A Next Generation Automated Purification System for the Analysis of Dioxins and Associated POPs

New Organic Monitoring Techniques
Poster Presentation

Prepared by G. ten Dam1, C. van Wakeren1, W. Traag1, H. Fujita2, J. Markesteijn3
1 - DSP-Systems, Darwinstraat 7A, Ede, Gelderland, 6718XR, Netherlands
2 - Miura CO. LTD., 864-1 Hojotsuji, Matsuyama, Ehime, 799-2430, Japan
3 - Nofalab, Jan van Galenstraat 51, Schiedam, Zuid Holland, 3115JG, Netherlands

Contact Information: [email protected]; 0031683627499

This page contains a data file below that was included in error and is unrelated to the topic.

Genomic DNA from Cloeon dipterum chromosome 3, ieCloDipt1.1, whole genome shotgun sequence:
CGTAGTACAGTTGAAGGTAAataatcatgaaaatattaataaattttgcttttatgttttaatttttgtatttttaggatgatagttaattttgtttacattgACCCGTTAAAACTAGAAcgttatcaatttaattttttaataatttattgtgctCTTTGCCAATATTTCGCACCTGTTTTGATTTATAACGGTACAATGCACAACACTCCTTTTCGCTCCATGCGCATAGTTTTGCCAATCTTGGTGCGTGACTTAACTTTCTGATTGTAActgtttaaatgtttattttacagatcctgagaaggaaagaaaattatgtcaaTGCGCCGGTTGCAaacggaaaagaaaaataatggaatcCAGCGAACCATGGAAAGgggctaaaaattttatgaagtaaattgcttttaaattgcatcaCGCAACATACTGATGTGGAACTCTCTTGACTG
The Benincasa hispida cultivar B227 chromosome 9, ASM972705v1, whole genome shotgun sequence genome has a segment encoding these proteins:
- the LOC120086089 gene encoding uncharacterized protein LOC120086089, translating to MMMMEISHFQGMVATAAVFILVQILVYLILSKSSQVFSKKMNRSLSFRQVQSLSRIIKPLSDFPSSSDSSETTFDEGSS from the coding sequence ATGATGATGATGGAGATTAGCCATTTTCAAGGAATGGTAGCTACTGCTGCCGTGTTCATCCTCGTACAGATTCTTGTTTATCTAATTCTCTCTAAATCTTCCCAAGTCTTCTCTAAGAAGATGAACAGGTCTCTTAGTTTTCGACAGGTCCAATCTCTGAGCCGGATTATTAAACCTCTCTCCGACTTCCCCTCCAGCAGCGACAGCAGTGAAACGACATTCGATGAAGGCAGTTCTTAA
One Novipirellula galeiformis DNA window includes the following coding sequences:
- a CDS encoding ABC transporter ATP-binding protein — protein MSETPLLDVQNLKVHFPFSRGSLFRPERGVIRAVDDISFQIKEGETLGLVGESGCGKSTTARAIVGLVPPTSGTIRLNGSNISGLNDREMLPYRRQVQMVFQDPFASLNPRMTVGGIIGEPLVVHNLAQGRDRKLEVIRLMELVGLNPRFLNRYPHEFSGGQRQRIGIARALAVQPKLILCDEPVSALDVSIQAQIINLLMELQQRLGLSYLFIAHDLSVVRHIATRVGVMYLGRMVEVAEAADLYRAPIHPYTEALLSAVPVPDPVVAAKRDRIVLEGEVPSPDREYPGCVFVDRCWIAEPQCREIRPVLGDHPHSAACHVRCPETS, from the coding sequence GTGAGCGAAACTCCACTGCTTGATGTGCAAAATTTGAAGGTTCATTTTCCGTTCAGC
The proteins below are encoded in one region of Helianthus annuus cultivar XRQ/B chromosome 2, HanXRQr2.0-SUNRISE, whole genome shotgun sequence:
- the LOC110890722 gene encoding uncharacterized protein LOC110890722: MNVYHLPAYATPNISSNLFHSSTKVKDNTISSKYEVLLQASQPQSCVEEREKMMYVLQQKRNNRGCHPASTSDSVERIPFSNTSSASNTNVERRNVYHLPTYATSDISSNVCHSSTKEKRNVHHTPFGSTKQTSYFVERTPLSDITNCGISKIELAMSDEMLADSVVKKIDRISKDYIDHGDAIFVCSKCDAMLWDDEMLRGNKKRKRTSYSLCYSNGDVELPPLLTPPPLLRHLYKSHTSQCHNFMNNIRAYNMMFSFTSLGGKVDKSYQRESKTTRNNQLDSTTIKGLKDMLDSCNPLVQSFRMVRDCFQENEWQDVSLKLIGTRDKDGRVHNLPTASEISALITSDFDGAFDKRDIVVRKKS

The detection of polychlorinated dibenzo-p-dioxins, dibenzofurans and dioxin-like polychlorinated biphenyls (non-ortho, mono-ortho substituted CBs) as well as marker PCBs in food, feed and environmental samples have been subject of intensive research. Concentrations in biological samples are very low, in general in the low pg/g range while in environmental samples the concentrations are higher. In order to achieve low limits of quantitation and unambiguous identification, highly sensitive and specific methods are required. In general, methods are set up in several purification steps including multiple types of sorbents and chromatographic approaches to obtain the required sensitivity and selectivity. Such methods generally require substantial manual labour and large amounts of chemicals like hexane, toluene and dichloromethane. Over time advances have been made in terms of automation and as of 2019 the latest generation automated sample preparation system is available on the market in North America. The method uses a minimal amount of solvent, no dichloromethane, and obtains two fractions of around 1.5ml. Fraction 1 contains dioxins and non-ortho PCB and fraction 2 mono-ortho-PCB and non-dioxin-like PCB . Key factors in this method is the use of elevated temperatures of adsorbents to achieve improved interaction between the sample matrix and adsorbents. The column setup of silver nitrate silica, sulfuric acid silica, carbon and alumina not only allows for the efficient purification for dioxins and PCBs, but also for efficient purification of polychlorodiphenyl ethers and polychlorinated naphthalene’s. With this method solvent use is reduced from ~1000ml to less than 100ml per sample for purification while improved purity of the extracts results in reduced maintenance of GC-(HR)MS systems and in general a better quality of analysis. Additionally, human and environmental exposure to solvents is reduced.